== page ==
The Colorado Commission on Higher Education has approved a bachelor of science in cannabis biology and chemistry at Colorado State University-Pueblo, the state education department announced on Friday. The degree program is the state’s first related to cannabis.
Students enrolled in the program – which will be part of the university’s chemistry department – can choose either a track focused on natural products or an analytical track focused on chemistry, according to a CNN report. The natural products route is focused more on the biology of cannabis, including courses on neurobiology, biochemistry, and genetics. The analytical chemistry track focuses on chemical compounds. However, despite cannabis’ legal status in Colorado, students won’t be able to work with THC-rich plants due to federal laws and the fact that CSU gets federal funding. The lab is permitted to cultivate industrial hemp and CBD-rich plants.
CSU-Pueblo estimates as many as 60 students could be enrolled in the major after four years.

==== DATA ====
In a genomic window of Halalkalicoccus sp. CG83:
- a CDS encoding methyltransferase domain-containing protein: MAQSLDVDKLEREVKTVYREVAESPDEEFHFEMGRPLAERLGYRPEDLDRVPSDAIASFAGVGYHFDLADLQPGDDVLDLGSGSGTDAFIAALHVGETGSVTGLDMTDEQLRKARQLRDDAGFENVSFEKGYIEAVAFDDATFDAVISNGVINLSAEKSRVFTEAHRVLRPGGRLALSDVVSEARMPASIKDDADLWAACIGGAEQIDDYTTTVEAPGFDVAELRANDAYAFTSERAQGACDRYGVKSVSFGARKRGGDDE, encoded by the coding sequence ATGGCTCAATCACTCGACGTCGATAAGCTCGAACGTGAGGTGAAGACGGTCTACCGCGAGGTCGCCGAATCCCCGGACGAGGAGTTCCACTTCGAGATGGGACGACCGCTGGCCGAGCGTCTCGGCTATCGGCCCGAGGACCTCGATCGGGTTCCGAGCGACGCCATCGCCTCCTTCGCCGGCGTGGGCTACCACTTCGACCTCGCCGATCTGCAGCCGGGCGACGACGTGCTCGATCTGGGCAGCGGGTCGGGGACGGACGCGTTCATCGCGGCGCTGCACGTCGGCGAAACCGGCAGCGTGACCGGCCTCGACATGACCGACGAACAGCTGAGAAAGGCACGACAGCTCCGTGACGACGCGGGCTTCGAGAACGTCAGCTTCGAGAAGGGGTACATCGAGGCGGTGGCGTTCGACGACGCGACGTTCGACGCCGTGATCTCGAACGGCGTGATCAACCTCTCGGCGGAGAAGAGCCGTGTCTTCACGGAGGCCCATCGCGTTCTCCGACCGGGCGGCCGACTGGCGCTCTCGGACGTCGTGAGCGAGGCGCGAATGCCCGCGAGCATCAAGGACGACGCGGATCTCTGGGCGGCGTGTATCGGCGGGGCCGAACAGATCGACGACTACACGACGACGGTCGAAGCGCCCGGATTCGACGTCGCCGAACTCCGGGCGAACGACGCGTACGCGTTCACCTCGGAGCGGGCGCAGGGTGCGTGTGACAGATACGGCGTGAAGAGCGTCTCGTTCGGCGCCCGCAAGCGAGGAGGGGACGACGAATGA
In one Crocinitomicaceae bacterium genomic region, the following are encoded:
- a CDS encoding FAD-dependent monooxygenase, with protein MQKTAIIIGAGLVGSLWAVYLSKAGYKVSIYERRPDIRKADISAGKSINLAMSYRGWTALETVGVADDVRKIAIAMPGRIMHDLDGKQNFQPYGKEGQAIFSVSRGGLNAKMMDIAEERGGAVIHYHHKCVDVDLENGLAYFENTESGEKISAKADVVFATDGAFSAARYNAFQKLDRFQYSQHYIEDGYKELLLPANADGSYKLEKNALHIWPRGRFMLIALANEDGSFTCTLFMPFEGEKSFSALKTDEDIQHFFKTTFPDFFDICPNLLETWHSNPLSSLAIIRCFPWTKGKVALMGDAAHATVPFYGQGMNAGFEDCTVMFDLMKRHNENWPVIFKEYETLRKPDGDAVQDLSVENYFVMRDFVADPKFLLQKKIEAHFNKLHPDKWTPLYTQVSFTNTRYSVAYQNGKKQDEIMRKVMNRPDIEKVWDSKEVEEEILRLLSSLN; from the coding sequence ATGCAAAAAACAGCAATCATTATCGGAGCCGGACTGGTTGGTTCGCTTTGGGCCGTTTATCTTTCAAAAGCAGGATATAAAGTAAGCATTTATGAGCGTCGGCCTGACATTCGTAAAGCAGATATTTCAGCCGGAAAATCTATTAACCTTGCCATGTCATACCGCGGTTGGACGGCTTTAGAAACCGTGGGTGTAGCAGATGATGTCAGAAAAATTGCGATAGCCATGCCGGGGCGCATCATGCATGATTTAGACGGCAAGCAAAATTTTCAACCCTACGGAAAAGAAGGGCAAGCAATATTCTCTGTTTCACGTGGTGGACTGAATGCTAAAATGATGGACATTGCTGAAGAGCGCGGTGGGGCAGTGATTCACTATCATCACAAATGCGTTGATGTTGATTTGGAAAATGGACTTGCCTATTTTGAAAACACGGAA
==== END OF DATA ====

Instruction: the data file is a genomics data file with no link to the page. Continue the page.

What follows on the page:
David Lehmpuhl, dean of CSU-Pueblo’s College of Science and Mathematics, described the program as a “rigorous degree geared toward the increasing demand coming about because of the cannabis industry.”
“Hemp and marijuana has really come to the forefront in a lot of economic sectors in the country. We’re not pro-cannabis or anti-cannabis. What we’re about will be the science and training students to look at that science.” – Lehmpuhl, to the Denver Post
CSU is also planning on opening a new research center in the spring at their Fort Collins campus dedicated to studying cannabinoids. That center will be at least partially funded by a $1.5 million donation from Panacea Life Sciences CEO Leslie Buttorff.
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